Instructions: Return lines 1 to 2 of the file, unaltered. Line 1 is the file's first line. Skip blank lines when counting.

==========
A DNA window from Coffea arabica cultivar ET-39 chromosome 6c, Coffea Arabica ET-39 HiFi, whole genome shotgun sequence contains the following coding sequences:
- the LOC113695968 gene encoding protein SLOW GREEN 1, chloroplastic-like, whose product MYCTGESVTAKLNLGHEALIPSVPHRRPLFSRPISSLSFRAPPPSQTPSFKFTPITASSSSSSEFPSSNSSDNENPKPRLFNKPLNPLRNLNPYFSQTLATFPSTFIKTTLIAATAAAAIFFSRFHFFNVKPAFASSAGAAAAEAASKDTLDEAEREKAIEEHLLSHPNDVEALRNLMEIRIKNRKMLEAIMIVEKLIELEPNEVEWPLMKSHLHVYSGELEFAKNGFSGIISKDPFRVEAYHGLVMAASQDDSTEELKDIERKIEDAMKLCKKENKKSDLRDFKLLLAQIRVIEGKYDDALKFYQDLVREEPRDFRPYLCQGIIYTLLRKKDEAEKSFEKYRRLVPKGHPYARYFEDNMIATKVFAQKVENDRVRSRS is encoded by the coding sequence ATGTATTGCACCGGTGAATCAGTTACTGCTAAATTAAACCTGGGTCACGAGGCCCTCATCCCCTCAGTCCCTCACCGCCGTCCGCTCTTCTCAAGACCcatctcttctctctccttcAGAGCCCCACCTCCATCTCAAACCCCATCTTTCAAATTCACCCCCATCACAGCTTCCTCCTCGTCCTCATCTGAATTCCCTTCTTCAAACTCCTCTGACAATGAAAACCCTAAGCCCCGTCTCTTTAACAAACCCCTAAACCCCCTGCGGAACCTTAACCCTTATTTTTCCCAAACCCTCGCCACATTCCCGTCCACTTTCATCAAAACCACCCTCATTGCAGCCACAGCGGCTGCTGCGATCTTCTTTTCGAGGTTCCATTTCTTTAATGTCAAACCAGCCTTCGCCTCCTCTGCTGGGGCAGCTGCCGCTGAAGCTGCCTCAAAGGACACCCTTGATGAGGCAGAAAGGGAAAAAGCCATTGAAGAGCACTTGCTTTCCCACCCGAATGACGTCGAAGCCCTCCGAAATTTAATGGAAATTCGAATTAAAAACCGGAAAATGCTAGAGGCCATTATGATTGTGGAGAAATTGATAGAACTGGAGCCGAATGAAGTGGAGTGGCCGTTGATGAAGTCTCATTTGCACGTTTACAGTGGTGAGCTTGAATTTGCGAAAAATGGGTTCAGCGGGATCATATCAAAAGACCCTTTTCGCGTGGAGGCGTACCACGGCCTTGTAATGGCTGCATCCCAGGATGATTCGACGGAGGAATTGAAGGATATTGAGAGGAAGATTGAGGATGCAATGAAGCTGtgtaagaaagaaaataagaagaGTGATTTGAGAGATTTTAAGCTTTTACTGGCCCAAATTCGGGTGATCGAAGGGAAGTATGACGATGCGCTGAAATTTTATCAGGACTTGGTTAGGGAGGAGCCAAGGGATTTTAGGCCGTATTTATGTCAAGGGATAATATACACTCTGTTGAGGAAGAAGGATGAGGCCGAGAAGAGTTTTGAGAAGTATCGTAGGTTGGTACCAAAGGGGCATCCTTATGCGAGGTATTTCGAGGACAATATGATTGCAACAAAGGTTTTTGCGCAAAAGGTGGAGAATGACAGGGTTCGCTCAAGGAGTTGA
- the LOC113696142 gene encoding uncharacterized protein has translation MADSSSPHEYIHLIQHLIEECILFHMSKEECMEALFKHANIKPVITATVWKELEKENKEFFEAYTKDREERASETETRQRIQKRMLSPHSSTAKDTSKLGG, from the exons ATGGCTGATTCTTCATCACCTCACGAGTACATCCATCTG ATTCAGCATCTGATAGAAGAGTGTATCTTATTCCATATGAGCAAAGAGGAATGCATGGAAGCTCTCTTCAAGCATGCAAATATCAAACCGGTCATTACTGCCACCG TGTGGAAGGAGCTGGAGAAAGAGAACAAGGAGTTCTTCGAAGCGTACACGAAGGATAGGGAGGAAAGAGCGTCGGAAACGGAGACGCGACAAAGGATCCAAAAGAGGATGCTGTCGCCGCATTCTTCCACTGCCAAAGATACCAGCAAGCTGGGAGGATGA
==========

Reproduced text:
A DNA window from Coffea arabica cultivar ET-39 chromosome 6c, Coffea Arabica ET-39 HiFi, whole genome shotgun sequence contains the following coding sequences:
- the LOC113695968 gene encoding protein SLOW GREEN 1, chloroplastic-like, whose product MYCTGESVTAKLNLGHEALIPSVPHRRPLFSRPISSLSFRAPPPSQTPSFKFTPITASSSSSSEFPSSNSSDNENPKPRLFNKPLNPLRNLNPYFSQTLATFPSTFIKTTLIAATAAAAIFFSRFHFFNVKPAFASSAGAAAAEAASKDTLDEAEREKAIEEHLLSHPNDVEALRNLMEIRIKNRKMLEAIMIVEKLIELEPNEVEWPLMKSHLHVYSGELEFAKNGFSGIISKDPFRVEAYHGLVMAASQDDSTEELKDIERKIEDAMKLCKKENKKSDLRDFKLLLAQIRVIEGKYDDALKFYQDLVREEPRDFRPYLCQGIIYTLLRKKDEAEKSFEKYRRLVPKGHPYARYFEDNMIATKVFAQKVENDRVRSRS is encoded by the coding sequence ATGTATTGCACCGGTGAATCAGTTACTGCTAAATTAAACCTGGGTCACGAGGCCCTCATCCCCTCAGTCCCTCACCGCCGTCCGCTCTTCTCAAGACCcatctcttctctctccttcAGAGCCCCACCTCCATCTCAAACCCCATCTTTCAAATTCACCCCCATCACAGCTTCCTCCTCGTCCTCATCTGAATTCCCTTCTTCAAACTCCTCTGACAATGAAAACCCTAAGCCCCGTCTCTTTAACAAACCCCTAAACCCCCTGCGGAACCTTAACCCTTATTTTTCCCAAACCCTCGCCACATTCCCGTCCACTTTCATCAAAACCACCCTCATTGCAGCCACAGCGGCTGCTGCGATCTTCTTTTCGAGGTTCCATTTCTTTAATGTCAAACCAGCCTTCGCCTCCTCTGCTGGGGCAGCTGCCGCTGAAGCTGCCTCAAAGGACACCCTTGATGAGGCAGAAAGGGAAAAAGCCATTGAAGAGCACTTGCTTTCCCACCCGAATGACGTCGAAGCCCTCCGAAATTTAATGGAAATTCGAATTAAAAACCGGAAAATGCTAGAGGCCATTATGATTGTGGAGAAATTGATAGAACTGGAGCCGAATGAAGTGGAGTGGCCGTTGATGAAGTCTCATTTGCACGTTTACAGTGGTGAGCTTGAATTTGCGAAAAATGGGTTCAGCGGGATCATATCAAAAGACCCTTTTCGCGTGGAGGCGTACCACGGCCTTGTAATGGCTGCATCCCAGGATGATTCGACGGAGGAATTGAAGGATATTGAGAGGAAGATTGAGGATGCAATGAAGCTGtgtaagaaagaaaataagaagaGTGATTTGAGAGATTTTAAGCTTTTACTGGCCCAAATTCGGGTGATCGAAGGGAAGTATGACGATGCGCTGAAATTTTATCAGGACTTGGTTAGGGAGGAGCCAAGGGATTTTAGGCCGTATTTATGTCAAGGGATAATATACACTCTGTTGAGGAAGAAGGATGAGGCCGAGAAGAGTTTTGAGAAGTATCGTAGGTTGGTACCAAAGGGGCATCCTTATGCGAGGTATTTCGAGGACAATATGATTGCAACAAAGGTTTTTGCGCAAAAGGTGGAGAATGACAGGGTTCGCTCAAGGAGTTGA